During the 1980’s, significantly more development occurred in Rossland than is happening now.  There were five people working in City Hall at that time.  Now we have eleven.  We should look at reductions in management staff by sharing services with our neighbours, such as the planning, building inspection, and emergency preparedness functions.  In the long term, amalgamation of all local communities could result in decreased costs by eliminating duplicate services.

Young families need good paying jobs.  We must work with our neighbours to attract high value-added industries and businesses to create those jobs.  Teck is already involved with businesses (5N Plus and KC Recycling for example) that integrate with their operations.

Many businesses would benefit from improved transportation routes into the USA.  We must continue working with our neighbours to create an efficient low elevation highway into the US.

We have a flourishing health services sector whose location continues to be threatened by a move to another community.  Rossland offers an opportunity to attract specialized medical services to space already available in the former Mater Miseracordiae hospital.

Jody Blomme

I’m actively involved in the Rossland Lions’ Club and am on the executive boards of the Rossland Legion and the Rossland Mountain Film Festival. What I bring to the table are my many years of experience working on community Boards of Directors, both as Director and President.

Aside from that experiential background, I bring to the table the belief that, ultimately, councillors are representing Rosslanders, not themselves.  Councillors need to keep a constant ear to the community, encourage feedback, and then use this input to make what would be all the more competent and practical a decision.

I don’t believe that any group of six councillors can come up with all best solutions on their own; they need public input.  There is always going to be a Rosslander out there with an even better idea or a better solution to a problem.  Council needs to hear it and consider it.

I’m running for council because I think Rossland is an incredible place and I want to always be an active part of it.  Community involvement is extremely important to me, and I see working on council as the ultimate community service role.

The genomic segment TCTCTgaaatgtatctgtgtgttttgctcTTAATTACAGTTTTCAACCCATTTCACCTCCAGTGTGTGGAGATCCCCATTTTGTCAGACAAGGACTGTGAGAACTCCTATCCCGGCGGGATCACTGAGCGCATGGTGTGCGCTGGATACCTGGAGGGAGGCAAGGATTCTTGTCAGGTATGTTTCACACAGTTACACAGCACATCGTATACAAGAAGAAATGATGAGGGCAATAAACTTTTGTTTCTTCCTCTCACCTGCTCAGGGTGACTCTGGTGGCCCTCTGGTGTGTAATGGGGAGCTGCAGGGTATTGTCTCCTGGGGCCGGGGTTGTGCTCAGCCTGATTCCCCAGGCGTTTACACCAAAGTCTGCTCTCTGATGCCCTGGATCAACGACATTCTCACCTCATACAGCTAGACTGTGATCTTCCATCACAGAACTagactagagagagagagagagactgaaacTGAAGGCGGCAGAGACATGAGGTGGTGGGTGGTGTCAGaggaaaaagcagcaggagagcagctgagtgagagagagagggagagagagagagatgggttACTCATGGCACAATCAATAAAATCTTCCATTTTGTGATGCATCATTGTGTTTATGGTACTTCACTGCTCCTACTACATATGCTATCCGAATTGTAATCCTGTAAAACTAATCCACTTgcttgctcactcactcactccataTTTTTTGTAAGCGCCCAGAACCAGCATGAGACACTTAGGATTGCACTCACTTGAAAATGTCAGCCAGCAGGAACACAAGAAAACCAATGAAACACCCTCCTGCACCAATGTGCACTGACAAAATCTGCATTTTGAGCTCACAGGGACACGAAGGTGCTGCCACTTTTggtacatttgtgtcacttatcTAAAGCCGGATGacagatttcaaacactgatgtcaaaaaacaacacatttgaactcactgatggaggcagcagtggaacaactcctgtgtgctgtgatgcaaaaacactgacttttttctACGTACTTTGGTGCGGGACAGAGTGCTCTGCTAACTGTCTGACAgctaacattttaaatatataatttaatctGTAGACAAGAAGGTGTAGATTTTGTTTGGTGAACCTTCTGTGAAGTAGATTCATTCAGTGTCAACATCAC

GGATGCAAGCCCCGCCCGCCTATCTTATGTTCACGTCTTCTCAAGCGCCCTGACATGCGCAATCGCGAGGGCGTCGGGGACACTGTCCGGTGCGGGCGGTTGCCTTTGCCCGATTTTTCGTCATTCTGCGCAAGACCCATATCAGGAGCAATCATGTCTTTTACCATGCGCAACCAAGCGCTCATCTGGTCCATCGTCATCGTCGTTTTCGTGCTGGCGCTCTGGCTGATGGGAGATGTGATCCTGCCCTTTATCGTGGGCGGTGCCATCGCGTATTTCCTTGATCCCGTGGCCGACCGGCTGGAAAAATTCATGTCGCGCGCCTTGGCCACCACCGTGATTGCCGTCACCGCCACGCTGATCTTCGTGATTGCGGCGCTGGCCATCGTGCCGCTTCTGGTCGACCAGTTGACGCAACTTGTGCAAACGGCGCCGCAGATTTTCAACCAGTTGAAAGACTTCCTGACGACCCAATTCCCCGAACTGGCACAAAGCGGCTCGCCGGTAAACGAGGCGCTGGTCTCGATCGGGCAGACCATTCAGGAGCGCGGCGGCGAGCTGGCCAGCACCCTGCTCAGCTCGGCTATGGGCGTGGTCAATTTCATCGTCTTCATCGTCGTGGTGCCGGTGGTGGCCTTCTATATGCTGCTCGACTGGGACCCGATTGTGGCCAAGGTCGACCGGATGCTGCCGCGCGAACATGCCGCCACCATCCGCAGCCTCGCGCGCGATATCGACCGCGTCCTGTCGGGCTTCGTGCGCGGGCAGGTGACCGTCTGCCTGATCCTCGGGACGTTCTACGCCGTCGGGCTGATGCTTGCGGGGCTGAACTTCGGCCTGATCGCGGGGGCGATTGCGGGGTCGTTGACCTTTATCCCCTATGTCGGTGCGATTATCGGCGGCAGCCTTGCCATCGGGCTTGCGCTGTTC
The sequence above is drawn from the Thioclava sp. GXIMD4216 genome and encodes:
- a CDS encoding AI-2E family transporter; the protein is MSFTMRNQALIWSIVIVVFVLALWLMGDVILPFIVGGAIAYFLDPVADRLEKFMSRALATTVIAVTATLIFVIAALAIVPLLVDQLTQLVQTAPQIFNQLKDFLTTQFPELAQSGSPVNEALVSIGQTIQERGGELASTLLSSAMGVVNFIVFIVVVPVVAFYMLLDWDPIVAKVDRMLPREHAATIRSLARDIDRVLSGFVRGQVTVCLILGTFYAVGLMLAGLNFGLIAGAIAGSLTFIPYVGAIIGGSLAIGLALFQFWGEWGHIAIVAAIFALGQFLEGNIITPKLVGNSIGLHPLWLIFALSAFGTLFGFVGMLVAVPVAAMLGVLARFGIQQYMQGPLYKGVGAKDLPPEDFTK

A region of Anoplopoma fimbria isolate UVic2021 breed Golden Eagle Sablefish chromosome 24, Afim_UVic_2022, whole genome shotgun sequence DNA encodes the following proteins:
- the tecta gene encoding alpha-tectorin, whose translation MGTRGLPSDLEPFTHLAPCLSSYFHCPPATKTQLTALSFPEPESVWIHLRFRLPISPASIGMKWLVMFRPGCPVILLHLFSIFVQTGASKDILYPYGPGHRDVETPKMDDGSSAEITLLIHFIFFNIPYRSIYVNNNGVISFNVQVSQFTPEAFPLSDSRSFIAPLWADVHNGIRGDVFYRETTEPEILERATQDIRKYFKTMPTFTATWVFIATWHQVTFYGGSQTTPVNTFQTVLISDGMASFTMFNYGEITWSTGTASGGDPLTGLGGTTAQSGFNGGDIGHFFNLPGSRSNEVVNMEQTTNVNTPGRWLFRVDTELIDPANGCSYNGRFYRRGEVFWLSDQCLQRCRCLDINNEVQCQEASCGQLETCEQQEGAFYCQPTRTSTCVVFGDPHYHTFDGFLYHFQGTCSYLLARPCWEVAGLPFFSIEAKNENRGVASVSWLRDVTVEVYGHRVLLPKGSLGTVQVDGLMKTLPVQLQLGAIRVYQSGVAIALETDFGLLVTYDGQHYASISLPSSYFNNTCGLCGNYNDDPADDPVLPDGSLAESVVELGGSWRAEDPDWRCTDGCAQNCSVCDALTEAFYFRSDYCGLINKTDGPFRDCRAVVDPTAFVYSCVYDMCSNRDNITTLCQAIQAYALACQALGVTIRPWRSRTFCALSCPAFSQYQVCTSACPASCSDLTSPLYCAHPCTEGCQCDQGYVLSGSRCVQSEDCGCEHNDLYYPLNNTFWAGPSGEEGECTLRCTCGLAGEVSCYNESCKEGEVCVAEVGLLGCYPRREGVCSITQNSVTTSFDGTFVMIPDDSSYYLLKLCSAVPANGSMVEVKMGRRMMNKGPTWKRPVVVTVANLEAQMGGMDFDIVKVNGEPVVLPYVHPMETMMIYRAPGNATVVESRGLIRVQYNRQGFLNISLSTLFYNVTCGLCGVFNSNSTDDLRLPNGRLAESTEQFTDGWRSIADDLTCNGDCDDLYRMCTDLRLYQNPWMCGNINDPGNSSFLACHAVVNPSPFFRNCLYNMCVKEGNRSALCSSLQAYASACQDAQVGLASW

As well, there are some important issues coming up and I really want to be a part of the decision-making process, to make sure all the right things are being considered.

Right now, the Washington-Columbia infrastructure and design project is the biggest issue facing Rossland City Council, in that it is a tremendous expense, it will inconvenience a lot of people for a long time, and it will change the face of Rossland forever.

Many issues need to be explored to ensure the money and time are spent responsibly.  Just to name a few of these:

We have to consider if every aspect of the cosmetic changes are worth the money they cost.  We have to ensure that the cosmetic changes are attractive to everyone’s standards, not just City Council’s.  The new look shouldn’t be too radical and should be in line with Rossland’s heritage design plan; we especially don’t want it to be a design that will look dated 20 years down the road.

We have to make sure the effects on parking are realistically remediated.  We have to consider if all these above-ground upgrades really need to be done all at once, or over time as they can better be afforded.

It will be extremely important to keep access to downtown businesses a high priority throughout the process, both during the months of construction and in the final design with respect to pedestrian traffic and parking.  (I don’t support the proposal to add pay parking.)

This project is a huge undertaking for Rossland, and the above are only a ‘drop in the hat’ of what needs to be carefully considered.  A lot of public input will be necessary and will have to be actively pursued, beyond just holding open house information nights.